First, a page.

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United States Department of Agriculture

Agricultural Research Service

Research Project: Improved Management to Balance Production and Conservation in Great Plains Rangelands

Location: Rangeland Resources Research

Title: Mountain plover nest survival in relation to prairie dog and fire dynamics in shortgrass steppe

Authors
item Augustine, David
item Skagen, Susan -

Submitted to: Journal of Wildlife Management
Publication Type: Peer Reviewed Journal
Publication Acceptance Date: February 10, 2014
Publication Date: April 8, 2014
Citation: Augustine, D.J., Skagen, S. 2014. Mountain plover nest survival in relation to prairie dog and fire dynamics in shortgrass steppe. Journal of Wildlife Management. 78(4):595-602.

Interpretive Summary: Grasslands with short, sparse vegetation provide important breeding habitat for mountain plovers across the western Great Plains. Prairie dog conservation and prescribed fire may contribute to the sustainability of recently declining mountain plover populations, but these management approaches can be controversial. We estimated habitat-specific mountain plover densities and nest survival rates on prairie dog colonies and recent burns to quantify the value of the two habitats for nesting mountain plovers in the shortgrass steppe of northeastern Colorado. Mountain plover densities were similar on prairie dog colonies and recent burns, whereas nest survival rates were greater on prairie dog colonies compared to recent burns. Low nest survival in 2012 compared to 2011 was associated with much warmer afternoon temperatures in 2012. Removal of prairie dogs by sylvatic plague reduced mountain plover density by 70% relative to active prairie dog colonies in one year. Plover densities declined by a similar amount (by 78%) at burned sites between the first and second post-burn growing season. Results indicate that black-tailed prairie dog colonies are a particularly important nesting habitat for mountain plovers in the southern Great Plains. In addition, findings suggest that prescribed burning can be used to create nesting habitat in landscapes where other types of disturbances (such as prairie dog colonies) are not available.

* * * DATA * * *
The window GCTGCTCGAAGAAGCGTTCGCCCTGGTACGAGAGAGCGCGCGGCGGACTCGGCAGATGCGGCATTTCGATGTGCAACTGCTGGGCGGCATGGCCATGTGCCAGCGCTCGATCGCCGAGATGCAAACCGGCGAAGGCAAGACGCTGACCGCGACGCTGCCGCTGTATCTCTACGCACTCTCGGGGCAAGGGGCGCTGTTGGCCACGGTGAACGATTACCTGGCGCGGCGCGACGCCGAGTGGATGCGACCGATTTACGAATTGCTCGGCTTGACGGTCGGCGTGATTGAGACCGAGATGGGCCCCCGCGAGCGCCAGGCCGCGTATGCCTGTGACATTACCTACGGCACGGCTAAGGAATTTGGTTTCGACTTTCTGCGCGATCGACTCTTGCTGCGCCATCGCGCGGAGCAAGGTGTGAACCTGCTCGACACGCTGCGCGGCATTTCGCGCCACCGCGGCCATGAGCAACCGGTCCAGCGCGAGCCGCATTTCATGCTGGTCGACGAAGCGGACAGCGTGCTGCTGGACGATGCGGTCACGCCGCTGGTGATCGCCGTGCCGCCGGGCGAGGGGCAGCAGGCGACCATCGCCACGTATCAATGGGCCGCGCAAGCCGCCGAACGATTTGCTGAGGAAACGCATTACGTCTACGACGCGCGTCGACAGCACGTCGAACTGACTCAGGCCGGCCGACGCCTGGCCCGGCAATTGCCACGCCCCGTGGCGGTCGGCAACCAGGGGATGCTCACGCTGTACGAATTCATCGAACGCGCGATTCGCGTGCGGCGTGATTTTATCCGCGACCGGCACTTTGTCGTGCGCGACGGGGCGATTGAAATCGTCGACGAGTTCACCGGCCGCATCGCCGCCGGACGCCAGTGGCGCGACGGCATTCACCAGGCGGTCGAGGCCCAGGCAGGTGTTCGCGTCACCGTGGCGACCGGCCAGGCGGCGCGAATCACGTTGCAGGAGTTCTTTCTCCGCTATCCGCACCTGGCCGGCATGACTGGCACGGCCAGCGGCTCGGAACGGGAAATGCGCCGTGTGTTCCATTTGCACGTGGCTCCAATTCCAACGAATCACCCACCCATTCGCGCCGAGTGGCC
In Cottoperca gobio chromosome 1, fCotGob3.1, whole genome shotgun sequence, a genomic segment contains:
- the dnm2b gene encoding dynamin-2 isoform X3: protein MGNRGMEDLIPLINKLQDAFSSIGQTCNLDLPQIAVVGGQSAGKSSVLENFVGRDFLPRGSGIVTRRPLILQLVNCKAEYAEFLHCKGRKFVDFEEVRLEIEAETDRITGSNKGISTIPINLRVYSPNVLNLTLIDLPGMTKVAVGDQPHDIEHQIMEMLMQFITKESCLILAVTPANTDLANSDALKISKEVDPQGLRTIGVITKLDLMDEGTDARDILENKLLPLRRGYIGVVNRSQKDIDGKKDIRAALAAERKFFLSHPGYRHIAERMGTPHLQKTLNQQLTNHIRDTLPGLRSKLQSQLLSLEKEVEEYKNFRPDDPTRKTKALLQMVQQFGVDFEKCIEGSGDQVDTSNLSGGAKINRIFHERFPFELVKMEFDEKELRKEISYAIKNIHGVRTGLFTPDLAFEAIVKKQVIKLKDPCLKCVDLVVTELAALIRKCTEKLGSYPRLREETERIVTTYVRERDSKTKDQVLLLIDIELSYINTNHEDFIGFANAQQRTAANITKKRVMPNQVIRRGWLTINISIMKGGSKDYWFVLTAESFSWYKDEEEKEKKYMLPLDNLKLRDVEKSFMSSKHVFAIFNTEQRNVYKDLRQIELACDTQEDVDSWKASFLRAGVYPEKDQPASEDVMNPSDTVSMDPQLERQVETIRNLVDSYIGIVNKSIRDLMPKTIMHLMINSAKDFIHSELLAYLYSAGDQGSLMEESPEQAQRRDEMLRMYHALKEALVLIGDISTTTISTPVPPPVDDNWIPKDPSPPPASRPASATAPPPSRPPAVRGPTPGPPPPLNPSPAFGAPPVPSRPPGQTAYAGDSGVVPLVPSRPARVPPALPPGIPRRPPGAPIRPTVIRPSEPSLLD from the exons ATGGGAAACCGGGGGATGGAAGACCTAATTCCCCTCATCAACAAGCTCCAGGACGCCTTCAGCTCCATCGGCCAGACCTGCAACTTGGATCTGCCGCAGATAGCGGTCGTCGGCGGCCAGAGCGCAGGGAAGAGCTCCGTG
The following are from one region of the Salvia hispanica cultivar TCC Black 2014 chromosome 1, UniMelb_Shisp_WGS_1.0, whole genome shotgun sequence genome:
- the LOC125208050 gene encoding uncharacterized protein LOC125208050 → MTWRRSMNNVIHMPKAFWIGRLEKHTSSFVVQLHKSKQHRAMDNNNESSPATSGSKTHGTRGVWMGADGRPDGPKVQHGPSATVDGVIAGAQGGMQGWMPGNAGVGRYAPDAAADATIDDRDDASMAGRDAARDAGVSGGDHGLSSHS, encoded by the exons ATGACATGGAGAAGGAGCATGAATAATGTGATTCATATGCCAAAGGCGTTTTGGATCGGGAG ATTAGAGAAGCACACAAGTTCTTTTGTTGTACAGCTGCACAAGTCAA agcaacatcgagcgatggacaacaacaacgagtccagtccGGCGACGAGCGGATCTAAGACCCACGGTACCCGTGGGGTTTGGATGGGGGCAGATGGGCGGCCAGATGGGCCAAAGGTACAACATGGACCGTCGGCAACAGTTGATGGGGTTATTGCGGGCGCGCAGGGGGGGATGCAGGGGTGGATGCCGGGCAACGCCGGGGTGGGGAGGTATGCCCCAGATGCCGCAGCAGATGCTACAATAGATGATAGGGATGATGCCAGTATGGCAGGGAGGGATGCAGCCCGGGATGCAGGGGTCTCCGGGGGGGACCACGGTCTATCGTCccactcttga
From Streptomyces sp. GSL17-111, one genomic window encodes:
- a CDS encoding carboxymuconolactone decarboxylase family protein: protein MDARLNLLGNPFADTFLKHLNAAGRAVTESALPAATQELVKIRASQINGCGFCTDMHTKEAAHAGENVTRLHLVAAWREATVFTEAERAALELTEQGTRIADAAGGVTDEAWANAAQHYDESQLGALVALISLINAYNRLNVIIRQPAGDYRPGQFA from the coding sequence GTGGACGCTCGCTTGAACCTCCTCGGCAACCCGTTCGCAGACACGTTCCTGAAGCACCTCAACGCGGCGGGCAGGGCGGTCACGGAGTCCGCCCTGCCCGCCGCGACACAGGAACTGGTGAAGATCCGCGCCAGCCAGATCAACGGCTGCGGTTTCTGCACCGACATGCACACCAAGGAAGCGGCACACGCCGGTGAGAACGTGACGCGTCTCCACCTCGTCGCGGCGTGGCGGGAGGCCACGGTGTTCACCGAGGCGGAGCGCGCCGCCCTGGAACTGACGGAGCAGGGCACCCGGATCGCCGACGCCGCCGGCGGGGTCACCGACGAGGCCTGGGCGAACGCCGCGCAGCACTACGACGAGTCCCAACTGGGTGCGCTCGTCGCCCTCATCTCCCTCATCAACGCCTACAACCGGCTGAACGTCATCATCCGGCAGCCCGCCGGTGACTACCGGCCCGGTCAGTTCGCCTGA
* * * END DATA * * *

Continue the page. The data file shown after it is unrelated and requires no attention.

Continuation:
Technical Abstract: Disturbed xeric grasslands with short, sparse vegetation provide important breeding habitat for mountain plovers (Charadrius montanus) across the western Great Plains. Maintaining local disturbance regimes through prairie dog conservation and prescribed fire may contribute to the sustainability of recently declining mountain plover populations, but these management approaches can be controversial. We estimated habitat-specific mountain plover densities and nest survival rates on black-tailed prairie dog (Cynomys ludovicianus) colonies and recent burns to quantify the value of the two habitats for nesting mountain plovers in the shortgrass steppe of northeastern Colorado. Mountain plover densities were similar on prairie dog colonies and recent burns, whereas the 29-day nest survival rate was greater on prairie dog colonies (0.81 in 2011 and 0.39 in 2012) compared to recent burns (0.64 in 2011 and 0.17 in 2012). Reduced nest survival in 2012 compared to 2011 was associated with higher maximum daily temperatures in 2012, consistent with a previous weather-based model of mountain plover nest survival in the southern Great Plains. Measurements of mountain plover density relative to time since disturbance showed that removal of prairie dog disturbance by sylvatic plague reduced mountain plover density by 70% relative to active prairie dog colonies in one year. Plover densities declined at a similar rate (by 78%) at burned sites between the first and second post-burn growing season. Results indicate that black-tailed prairie dog colonies are a particularly important nesting habitat for mountain plovers in the southern Great Plains. In addition, findings suggest that prescribed burning can be a valuable means to create nesting habitat in landscapes where other types of disturbances (such as prairie dog colonies) are limited in distribution and size.

Last Modified: 11/22/2014
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